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Getting those toolmaker quality chamfers on parts......how?

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  • #31
    Originally posted by J Tiers View Post

    Not derisive of hand filing in general. Derisive of MY abilities.. And "questioning" of others claims, pending seeing their work.

    .
    Machinists are not the only ones who bevel an edge. Look at the workmanship here, they describe the techniques in a series of articles with beautiful pics:
    https://monochrome-watches.com/a-tec...te-horlogerie/

    MOSTLY done by hand. Very expensive hands. Scrolling down the article for close-up pics, they call the technique "anglage" and name some of the worlds best practicioners.
    25 miles north of Buffalo NY, USA

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    • #32
      Many times we think of deburring (which includes chamfering) of parts as a job for inexperienced noobs in the shop. In my area where there's lots of aerospace I know of a couple shops that specialize in this type work. They understand what is acceptable for critical structural parts.

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      • #33
        If I was intending to produce perfect chamfers, I woulf mill them and then hand file the machine marks off as necessary. If I had a job or tool made by the toolmakers, it would be perfect in application and also cosmetically superb, a matter of pride in their skills.

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        • #34
          Originally posted by The Metal Butcher View Post

          Perhaps you care too much?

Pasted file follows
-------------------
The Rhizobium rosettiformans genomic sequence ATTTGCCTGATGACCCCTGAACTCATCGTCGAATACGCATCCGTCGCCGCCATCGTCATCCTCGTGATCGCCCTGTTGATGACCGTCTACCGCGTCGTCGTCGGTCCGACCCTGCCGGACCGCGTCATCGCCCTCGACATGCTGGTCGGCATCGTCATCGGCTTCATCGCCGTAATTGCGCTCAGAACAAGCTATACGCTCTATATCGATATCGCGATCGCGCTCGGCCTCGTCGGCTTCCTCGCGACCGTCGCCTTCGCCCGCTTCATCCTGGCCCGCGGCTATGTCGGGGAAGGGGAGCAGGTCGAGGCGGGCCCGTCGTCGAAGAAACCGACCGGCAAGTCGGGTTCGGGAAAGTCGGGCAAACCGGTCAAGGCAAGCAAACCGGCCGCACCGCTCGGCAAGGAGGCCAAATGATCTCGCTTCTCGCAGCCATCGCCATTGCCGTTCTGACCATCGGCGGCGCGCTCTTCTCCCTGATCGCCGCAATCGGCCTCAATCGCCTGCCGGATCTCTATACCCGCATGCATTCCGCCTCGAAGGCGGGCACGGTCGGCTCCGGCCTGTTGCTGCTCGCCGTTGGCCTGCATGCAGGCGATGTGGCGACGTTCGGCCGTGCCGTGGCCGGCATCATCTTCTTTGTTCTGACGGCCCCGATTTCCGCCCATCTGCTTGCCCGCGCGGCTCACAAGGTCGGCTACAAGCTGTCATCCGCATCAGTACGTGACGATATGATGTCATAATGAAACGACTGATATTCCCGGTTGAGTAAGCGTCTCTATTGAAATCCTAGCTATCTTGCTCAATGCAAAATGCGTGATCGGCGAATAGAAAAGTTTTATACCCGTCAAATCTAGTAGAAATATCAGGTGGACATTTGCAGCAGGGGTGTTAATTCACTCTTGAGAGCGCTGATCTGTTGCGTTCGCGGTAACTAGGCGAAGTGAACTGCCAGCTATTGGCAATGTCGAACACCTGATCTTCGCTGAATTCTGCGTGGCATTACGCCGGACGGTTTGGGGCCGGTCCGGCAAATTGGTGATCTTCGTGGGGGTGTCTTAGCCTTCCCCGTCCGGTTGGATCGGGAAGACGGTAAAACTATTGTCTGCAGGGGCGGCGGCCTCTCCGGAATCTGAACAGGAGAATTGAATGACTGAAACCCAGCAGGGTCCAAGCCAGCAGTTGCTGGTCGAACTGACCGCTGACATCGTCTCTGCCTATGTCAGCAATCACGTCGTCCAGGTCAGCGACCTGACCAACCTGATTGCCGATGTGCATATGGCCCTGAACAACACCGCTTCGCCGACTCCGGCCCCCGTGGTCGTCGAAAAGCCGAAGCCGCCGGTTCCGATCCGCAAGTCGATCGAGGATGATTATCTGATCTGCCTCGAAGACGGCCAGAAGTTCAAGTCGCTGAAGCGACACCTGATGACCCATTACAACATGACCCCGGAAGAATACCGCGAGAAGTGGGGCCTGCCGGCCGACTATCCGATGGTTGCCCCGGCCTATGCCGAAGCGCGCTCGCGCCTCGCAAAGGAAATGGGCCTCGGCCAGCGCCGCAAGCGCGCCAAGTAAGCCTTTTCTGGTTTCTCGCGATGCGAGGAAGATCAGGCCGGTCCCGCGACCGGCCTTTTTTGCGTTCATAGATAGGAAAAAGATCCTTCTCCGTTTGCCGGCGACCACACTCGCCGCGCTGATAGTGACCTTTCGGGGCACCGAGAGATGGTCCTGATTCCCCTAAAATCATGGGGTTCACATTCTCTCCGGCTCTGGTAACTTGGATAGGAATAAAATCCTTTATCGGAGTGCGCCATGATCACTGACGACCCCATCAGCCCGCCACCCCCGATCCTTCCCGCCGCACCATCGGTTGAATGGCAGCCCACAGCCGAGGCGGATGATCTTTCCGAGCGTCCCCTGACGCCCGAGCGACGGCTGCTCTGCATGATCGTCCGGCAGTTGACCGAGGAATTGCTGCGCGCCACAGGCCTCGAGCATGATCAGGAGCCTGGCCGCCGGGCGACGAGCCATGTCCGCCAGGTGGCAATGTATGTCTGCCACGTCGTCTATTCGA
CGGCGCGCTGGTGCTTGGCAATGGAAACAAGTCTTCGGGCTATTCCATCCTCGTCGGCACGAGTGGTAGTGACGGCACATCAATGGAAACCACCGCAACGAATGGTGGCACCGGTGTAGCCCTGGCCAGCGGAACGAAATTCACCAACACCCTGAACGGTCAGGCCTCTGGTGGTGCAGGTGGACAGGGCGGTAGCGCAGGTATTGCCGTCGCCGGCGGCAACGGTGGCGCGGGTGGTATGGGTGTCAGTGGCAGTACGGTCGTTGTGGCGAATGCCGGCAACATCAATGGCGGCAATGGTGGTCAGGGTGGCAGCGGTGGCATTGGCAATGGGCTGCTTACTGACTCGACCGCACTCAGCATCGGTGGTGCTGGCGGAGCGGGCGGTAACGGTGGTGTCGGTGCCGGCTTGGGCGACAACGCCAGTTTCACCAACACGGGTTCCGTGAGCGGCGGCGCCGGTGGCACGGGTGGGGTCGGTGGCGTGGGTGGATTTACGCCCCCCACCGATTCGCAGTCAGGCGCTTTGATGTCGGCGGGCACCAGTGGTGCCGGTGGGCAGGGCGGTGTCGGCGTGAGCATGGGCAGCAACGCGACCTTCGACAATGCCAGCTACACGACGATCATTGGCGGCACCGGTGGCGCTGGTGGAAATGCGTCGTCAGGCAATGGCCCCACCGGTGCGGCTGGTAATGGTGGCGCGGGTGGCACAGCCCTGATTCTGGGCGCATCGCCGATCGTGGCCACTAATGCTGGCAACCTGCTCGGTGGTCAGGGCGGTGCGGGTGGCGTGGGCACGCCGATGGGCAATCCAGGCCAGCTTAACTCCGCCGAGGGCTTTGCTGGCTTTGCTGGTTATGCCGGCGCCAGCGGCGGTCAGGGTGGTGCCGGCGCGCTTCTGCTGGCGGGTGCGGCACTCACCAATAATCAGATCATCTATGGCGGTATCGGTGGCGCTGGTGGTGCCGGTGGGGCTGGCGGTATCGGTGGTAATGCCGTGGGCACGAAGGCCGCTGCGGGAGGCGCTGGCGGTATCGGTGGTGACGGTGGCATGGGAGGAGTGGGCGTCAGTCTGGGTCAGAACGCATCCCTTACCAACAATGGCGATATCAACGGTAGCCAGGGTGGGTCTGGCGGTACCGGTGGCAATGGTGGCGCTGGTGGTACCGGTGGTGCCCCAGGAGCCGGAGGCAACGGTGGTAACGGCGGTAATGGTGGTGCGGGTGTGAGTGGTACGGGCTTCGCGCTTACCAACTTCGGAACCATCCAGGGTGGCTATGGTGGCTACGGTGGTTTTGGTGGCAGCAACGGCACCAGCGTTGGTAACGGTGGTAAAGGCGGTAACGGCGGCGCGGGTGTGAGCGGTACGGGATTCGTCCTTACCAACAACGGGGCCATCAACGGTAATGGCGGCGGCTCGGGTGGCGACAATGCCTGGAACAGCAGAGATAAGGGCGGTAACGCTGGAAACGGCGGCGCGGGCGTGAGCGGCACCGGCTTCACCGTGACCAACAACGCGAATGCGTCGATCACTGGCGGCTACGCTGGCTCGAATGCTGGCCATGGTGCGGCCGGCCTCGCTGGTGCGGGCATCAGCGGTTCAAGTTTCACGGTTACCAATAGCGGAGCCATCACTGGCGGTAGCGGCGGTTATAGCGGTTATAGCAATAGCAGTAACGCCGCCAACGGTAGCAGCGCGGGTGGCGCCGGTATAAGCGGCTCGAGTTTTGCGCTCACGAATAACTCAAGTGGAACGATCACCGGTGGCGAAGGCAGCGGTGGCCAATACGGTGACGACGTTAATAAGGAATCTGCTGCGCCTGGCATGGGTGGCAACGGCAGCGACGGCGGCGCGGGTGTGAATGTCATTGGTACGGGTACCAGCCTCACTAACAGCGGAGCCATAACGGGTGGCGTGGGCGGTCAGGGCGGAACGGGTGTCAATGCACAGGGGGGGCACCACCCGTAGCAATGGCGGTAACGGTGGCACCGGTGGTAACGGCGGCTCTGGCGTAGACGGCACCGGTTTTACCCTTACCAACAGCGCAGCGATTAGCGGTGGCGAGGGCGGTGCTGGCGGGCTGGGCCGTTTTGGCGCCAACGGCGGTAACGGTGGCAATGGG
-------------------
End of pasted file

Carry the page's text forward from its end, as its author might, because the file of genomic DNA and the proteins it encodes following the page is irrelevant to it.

'Ow much is too much, eh?

          Sometimes you want the thing to look very good and work well. Sometimes it only has to work well.

          Choose wisely.
          4357 2773 5150 9120 9135 8645 1007 1190 2133 9120 5942

          Keep eye on ball.
          Hashim Khan

          Everything not impossible is compulsory

          "There's no pleasing these serpents"......Lewis Carroll

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          • #35
            One example of chamfering parts in the Haas tip of the day: https://youtu.be/43wlD8WWsKk?t=316

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            • #36
              Originally posted by J Tiers View Post

              Putting a good 45 degree by 0.0625 wide chamfer on an edge, that does not have any "wiggles" when sighted along, and looks and even measures the same all around the part? Not in my skill set.

              .
              Its a basic milling operation. First you have to qualify the dimensions of your chamfer cutter accurately, from there is just simple offsets on the workpiece. Of course accurate measurements of the workpiece and edge finding all plays into the finished result just as any milling operation. It will produce a dimensionally chamfer within tolerance, certainly without wiggles unless the milling machine is totally wore out or the operator has trouble hitting dimensions accurately. .

              Files, sanding and similar methods are fine to just break a sharp edge but when a exact chamfer dimension has to be made (without wiggles of course), its a basic milling operation.

              Here is a video that describes the process well, no magic or mirrors involved. https://www.youtube.com/watch?v=h88dytFyqAk&t=778s

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              • #37
                Originally posted by Sparky_NY View Post
                ...It will produce a dimensionally chamfer within tolerance, certainly without wiggles unless the milling machine is totally wore out or the operator has trouble hitting dimensions accurately...
                Not true in practice using manual machines with ordinary wear. Machining will impart a surface finish that is anything but smooth. Even the images near the end of your linked video confirm this.